Feedback from the IJA was negative and the requirement was cancelled anyway. However, Nakajima built five more NC prototypes on company funds to 1931; the last two were substantially redesigned, only retaining the rear fuselage of the earlier prototypes. That configuration was accepted by the IJA as the "Type 91". It featured a Bristol Jupiter VII radial engine, with 390 kW (520 HP), in a Townend ring, and had armament of twin 7.7-millimeter machine guns.
NAKAJIMA TYPE 91 FIGHTER: _____________________ _________________ _______________________ spec metric english _____________________ _________________ _______________________ wingspan 11 meters 36 feet 1 inch wing area 20 sq_meters 215.3 sq_feet length 7.26 meters 23 feet 10 inches height 2.79 meters 9 feet 2 inches empty weight 1,075 kilograms 2,370 pounds loaded weight 1,530 kilograms 3,375 pounds max speed at altitude 300 KPH 185 MPH / 160 KT service ceiling 9,000 meters 29,500 feet endurance 2 hours _____________________ _________________ _______________________
A total of 340 Type 91s was built by Nakajima from 1931 into 1934, with Ishikawajima building a hundred more. Nakajima also built 23 "Type 91-2" machines in 1934, featuring the Kotobuki Otsu engine, and also flew a modified Type 91 as the "7-Shi" carrier-based fighter for an IJN competition -- which Nakajima lost. The Type 91 remained in IJA service until 1937.
* Following up the NAF two-seat fighter designs, in 1934 and 1935 Nakajima built five prototypes of a refined two-seat fighter, the "Ki-8". It was of all-metal construction, being a low-wing aircraft with spatted taildragger landing gear. It was powered by a Nakajima Kotobuki Hei radial with 530 kW (710 HP); armament was twin 7.7-millimeter machine guns fixed firing forward, plus one on a flexible mount in the rear cockpit. IJA evaluation revealed a number of deficiencies; they proved correctable, but then the IJA decided a two-seat fighter wasn't a good idea, either.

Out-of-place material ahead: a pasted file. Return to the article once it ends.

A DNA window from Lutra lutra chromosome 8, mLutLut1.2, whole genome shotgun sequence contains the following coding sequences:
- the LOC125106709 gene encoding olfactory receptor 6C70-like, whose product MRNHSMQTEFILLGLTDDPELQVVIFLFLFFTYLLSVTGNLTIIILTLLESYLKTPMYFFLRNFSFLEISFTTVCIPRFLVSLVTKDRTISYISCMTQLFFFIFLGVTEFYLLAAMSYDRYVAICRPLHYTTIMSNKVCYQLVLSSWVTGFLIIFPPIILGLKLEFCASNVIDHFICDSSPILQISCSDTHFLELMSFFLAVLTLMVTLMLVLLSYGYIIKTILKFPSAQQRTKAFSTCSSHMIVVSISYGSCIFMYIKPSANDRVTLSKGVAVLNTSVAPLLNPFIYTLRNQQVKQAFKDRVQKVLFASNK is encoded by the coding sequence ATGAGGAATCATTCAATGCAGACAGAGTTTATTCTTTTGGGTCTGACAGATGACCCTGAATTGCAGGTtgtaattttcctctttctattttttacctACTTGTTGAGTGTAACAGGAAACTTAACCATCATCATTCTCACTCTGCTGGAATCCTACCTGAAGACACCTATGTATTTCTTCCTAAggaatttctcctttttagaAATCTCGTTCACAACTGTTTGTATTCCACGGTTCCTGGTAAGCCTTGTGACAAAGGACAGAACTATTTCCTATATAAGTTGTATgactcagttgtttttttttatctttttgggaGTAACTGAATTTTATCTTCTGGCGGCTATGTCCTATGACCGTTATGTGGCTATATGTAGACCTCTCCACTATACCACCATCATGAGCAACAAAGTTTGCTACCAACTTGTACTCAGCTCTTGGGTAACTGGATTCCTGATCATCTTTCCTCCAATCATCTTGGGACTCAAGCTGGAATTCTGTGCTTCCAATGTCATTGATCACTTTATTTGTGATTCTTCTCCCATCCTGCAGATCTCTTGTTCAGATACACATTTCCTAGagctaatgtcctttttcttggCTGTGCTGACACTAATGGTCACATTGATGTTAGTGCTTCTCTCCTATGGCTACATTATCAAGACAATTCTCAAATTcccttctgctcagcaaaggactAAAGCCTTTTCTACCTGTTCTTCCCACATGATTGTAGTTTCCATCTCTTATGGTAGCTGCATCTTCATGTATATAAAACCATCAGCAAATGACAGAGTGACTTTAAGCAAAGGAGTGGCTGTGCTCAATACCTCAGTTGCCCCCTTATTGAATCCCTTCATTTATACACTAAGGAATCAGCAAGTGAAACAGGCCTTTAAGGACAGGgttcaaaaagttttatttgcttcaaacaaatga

Nonetheless, the Ki-8 was a useful experiment. Nakajima then developed a state-of-the-art monoplane fighter in response to a 1935 requirement, with an eye to service with both the IJN and the IJA. The "Ki-11", as it was designated, was configurationally similar to the Boeing P-26 Peashooter fighter, being a low-wing fighter with spatted main landing gear and an open cockpit -- the landing gear being wire-braced to the wings, the wings being wire-braced to the fuselage.
The Ki-11 was of mixed construction, with the fuselage, wing center section, and landing gear made in aircraft aluminum alloy, while the wings and tail surfaces were made of wood and canvas. It was powered by a Nakajima Kotobuki Otsu engine, with service machines to be armed with twin 7.7-millimeter machine guns. Four prototypes were built; it was rejected in favor of the Kawasaki Ki-10 biplane fighter, the IJA preferring maneuverability over speed. The fourth Ki-11 prototype, which differed from the others by having an enclosed instead of open cockpit, was sold to ASAHI SHINBUN.
Following the Ki-11, Nakajima investigated a particularly innovative new fighter design, the "Ki-12", which was developed with assistance from Dewoitine engineers, and owed much the Dewoitine D.510 fighter. It had a vee-12 engine, as opposed to the radials much preferred by the Japanese, in the form of a Hispano-Suiza 12Xcrs V engine with 455 kW (610 HP); and it was also fitted with fully retractable landing gear, making it one of the first Japanese aircraft with that feature. It was to be armed with twin 7.7-millimeter machine guns, plus a 20-millimeter cannon firing from between the engine cylinders.
The Ki-12 was leading-edge in speed, range, and firepower, but it wasn't notably maneuverable, and the IJA also judged it too big and complicated. The Ki-12 ended up effectively being a technology demonstrator.BACK_TO_TOP
* In June 1935, the IJA issued a requirement for an advanced low-wing monoplane to replace the Kawasaki Ki-10 (IJA Type 95) biplane fighter, with the new fighter to have significantly improved performance. Nakajima, Kawasaki, and Mitsubishi all submitted designs, and were asked to build two prototypes each.